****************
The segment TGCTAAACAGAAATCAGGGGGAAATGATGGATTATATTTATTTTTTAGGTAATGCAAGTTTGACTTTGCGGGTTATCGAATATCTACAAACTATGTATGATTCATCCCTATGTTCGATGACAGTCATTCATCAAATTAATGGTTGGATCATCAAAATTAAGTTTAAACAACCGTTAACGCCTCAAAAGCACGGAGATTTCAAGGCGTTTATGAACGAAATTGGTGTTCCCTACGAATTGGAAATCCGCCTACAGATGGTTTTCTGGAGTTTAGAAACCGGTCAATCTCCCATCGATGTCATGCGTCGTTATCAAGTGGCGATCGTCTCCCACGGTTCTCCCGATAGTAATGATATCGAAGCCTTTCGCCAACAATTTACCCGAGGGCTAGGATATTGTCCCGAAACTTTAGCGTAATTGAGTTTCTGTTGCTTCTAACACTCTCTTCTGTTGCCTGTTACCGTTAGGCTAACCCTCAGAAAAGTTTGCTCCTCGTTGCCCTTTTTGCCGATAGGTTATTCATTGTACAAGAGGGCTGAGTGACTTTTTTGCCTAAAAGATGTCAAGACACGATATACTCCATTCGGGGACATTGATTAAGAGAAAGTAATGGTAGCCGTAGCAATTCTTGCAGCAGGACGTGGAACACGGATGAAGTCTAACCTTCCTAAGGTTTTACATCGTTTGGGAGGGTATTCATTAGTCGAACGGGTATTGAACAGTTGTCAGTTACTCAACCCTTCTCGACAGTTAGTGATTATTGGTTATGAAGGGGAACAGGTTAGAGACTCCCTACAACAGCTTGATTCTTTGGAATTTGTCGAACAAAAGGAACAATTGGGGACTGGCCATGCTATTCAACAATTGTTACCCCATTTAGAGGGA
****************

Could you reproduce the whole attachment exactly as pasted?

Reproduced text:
The segment TGCTAAACAGAAATCAGGGGGAAATGATGGATTATATTTATTTTTTAGGTAATGCAAGTTTGACTTTGCGGGTTATCGAATATCTACAAACTATGTATGATTCATCCCTATGTTCGATGACAGTCATTCATCAAATTAATGGTTGGATCATCAAAATTAAGTTTAAACAACCGTTAACGCCTCAAAAGCACGGAGATTTCAAGGCGTTTATGAACGAAATTGGTGTTCCCTACGAATTGGAAATCCGCCTACAGATGGTTTTCTGGAGTTTAGAAACCGGTCAATCTCCCATCGATGTCATGCGTCGTTATCAAGTGGCGATCGTCTCCCACGGTTCTCCCGATAGTAATGATATCGAAGCCTTTCGCCAACAATTTACCCGAGGGCTAGGATATTGTCCCGAAACTTTAGCGTAATTGAGTTTCTGTTGCTTCTAACACTCTCTTCTGTTGCCTGTTACCGTTAGGCTAACCCTCAGAAAAGTTTGCTCCTCGTTGCCCTTTTTGCCGATAGGTTATTCATTGTACAAGAGGGCTGAGTGACTTTTTTGCCTAAAAGATGTCAAGACACGATATACTCCATTCGGGGACATTGATTAAGAGAAAGTAATGGTAGCCGTAGCAATTCTTGCAGCAGGACGTGGAACACGGATGAAGTCTAACCTTCCTAAGGTTTTACATCGTTTGGGAGGGTATTCATTAGTCGAACGGGTATTGAACAGTTGTCAGTTACTCAACCCTTCTCGACAGTTAGTGATTATTGGTTATGAAGGGGAACAGGTTAGAGACTCCCTACAACAGCTTGATTCTTTGGAATTTGTCGAACAAAAGGAACAATTGGGGACTGGCCATGCTATTCAACAATTGTTACCCCATTTAGAGGGA